How To Make Perfect Hard-Boiled Eggs

Whether you opt for deviled eggs, egg salad, or just a whole one as an on-the-go snack, there are plenty of occasions that call for the perfect hard-boiled egg. The question is, how to get it? How do you avoid a sulfury flavor or a crumbly yolk? How do you avoid a rubbery, overcooked egg? Never fear, it’s an incredibly easy process and we’re here to help. We’ll show you how to get the perfect creamy egg every single time, without fail.

It seems simple enough – you boil some water, put an egg in, and you end up with a hard-boiled egg. It is simple, but even so, there are a few pitfalls that can lead to eggs that are crumbly or rubbery or have a less than desirable flavor. Our first tip is to start with cold eggs and cold water. This allows them to come to temperature together and helps prevent cracking or uneven cooking. Just place your eggs in a saucepan and cover them by one inch with water, but try not to cram too many eggs in the pot. You want them to have enough room around them that they cook evenly.

You don’t need to add anything to the water. Just turn it to high heat and as soon as it comes to a rolling boil, cover the pot and remove it from the stove. Let it sit off the heat, covered, for 10-12 minutes, depending on how you like your eggs. 10 minutes will result in a creamier, softer egg, while 12 minutes gives you a harder texture that’s still not crumbly. Since your eggs are cooking off the stove in the residual heat from the water, this method makes it very hard to overcook the eggs, so experiment and see what time works best for you. (I like 10, myself.)

Once the cooking time is up, transfer the eggs (gently) to an ice bath. Cooling them down quickly keeps them from developing that unsightly gray-green ring around the yolk and keeps the flavor nice and fresh. The quick change in temperature also helps separate the membranes from the shell and the egg, making for an easy peeling experience.

It’s often said that older eggs are easier to peel, and that’s true – their higher pH helps the inner membrane separate more easily. But the truth is, any egg you buy in a grocery store is going to be old enough; there’s no need to age them any further. If you have your own chickens and have very fresh eggs, just use eggs that were laid at least three days prior. (If you absolutely need to boil a very fresh egg, add a little baking soda to the water before you bring it to a boil.)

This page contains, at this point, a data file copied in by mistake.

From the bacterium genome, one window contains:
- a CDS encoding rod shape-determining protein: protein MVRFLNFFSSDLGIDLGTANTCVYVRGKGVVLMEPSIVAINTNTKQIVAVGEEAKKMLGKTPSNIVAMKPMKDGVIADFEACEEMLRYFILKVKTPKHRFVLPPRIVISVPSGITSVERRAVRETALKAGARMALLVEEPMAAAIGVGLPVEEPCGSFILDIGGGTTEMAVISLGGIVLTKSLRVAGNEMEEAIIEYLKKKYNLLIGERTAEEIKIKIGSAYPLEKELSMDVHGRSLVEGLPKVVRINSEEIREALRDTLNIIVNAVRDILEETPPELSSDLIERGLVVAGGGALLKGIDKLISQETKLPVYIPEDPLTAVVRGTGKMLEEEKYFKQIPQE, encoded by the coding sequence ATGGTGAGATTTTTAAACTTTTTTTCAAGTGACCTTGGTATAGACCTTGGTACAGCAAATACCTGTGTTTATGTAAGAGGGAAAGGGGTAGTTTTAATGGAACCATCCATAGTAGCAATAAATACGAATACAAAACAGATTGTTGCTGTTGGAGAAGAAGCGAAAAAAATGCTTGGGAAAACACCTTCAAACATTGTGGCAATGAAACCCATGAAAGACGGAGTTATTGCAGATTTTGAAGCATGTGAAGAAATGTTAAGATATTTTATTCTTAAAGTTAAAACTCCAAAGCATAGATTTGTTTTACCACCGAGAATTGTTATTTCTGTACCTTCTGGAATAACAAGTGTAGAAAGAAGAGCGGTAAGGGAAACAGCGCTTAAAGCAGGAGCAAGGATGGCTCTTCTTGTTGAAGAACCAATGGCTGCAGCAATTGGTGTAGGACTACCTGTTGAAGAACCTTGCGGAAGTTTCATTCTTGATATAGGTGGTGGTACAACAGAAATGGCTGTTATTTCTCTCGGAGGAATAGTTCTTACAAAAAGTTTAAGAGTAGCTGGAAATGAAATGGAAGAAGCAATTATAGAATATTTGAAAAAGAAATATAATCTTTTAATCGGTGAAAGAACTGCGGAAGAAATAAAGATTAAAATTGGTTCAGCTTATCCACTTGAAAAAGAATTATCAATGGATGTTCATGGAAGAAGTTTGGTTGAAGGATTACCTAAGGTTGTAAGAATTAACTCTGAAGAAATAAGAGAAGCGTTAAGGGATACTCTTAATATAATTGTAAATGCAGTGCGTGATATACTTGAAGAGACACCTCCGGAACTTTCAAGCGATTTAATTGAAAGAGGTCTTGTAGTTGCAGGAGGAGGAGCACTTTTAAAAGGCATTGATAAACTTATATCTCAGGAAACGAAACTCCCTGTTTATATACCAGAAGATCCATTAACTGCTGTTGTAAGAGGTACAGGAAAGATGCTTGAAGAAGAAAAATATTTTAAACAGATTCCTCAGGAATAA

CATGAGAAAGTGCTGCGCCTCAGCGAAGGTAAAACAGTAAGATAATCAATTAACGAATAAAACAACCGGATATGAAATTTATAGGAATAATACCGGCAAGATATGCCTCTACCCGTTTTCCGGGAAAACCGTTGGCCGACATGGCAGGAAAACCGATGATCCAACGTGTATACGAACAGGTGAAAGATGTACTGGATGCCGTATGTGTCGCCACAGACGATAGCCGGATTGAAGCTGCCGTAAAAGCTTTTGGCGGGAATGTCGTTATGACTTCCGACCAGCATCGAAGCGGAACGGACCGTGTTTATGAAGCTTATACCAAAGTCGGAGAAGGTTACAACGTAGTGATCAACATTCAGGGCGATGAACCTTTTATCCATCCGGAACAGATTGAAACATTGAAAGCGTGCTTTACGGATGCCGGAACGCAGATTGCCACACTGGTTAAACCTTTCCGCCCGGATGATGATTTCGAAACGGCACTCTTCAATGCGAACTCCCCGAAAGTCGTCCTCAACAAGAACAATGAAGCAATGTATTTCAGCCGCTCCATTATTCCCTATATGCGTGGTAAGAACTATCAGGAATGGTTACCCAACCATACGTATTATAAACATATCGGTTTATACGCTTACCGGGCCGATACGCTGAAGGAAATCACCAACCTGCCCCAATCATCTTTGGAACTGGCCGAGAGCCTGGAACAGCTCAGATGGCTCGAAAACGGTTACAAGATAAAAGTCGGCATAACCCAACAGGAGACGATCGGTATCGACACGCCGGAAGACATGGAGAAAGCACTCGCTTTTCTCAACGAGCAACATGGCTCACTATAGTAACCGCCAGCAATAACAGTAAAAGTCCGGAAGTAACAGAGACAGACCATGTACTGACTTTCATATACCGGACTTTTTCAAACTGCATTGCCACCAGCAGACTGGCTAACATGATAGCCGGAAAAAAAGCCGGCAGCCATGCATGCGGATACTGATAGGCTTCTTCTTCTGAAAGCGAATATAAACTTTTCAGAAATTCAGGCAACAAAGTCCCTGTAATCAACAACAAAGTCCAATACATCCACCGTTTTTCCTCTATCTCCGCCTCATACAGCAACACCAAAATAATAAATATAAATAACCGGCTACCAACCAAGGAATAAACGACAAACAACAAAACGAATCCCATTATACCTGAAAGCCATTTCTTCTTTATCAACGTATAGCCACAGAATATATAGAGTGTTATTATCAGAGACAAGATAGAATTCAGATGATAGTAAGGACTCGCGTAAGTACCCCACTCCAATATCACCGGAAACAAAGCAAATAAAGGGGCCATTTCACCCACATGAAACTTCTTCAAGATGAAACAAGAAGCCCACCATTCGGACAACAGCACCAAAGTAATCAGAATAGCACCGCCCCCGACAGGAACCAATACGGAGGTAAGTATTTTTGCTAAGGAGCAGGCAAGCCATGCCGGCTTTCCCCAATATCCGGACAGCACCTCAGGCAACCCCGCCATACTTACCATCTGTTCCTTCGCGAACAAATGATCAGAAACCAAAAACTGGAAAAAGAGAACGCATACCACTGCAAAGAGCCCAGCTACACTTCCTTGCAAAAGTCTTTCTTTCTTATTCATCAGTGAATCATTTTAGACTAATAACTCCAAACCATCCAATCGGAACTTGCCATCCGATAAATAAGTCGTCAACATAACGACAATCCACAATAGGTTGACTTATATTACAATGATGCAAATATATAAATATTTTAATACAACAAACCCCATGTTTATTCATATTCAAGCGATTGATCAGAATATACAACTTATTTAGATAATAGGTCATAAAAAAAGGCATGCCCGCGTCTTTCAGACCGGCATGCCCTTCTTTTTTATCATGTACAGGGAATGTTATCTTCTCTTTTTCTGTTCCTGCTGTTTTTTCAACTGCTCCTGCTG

That’s our chosen method for the perfect egg. It’s tender and creamy every time, and never overcooked. Now how to go about cracking? I like to tap it all over with the back of a spoon and roll it on the counter until the entire surface is crackled. Start at the bottom of the egg and separate the membrane and it should be easy, egg-cellent peeling from there.

Perfect Hard-Boiled Eggs

20 minutes to prepare serves 1-12


  • Large eggs, chilled
  • Cold water
  • Ice


  1. Place eggs in the bottom of a large saucepan. Cover with cold water by 1-inch.
  2. Place over high heat and bring to a rolling boil. Cover and remove from heat. Let sit 10-12 minutes.
  3. While eggs sit, fill a medium bowl with ice water. Transfer eggs to ice bath and let sit for five minutes.
  4. After five minutes, crack eggs by tapping all over with the back of a spoon or cracking and rolling it around on a table.
  5. Peel and enjoy!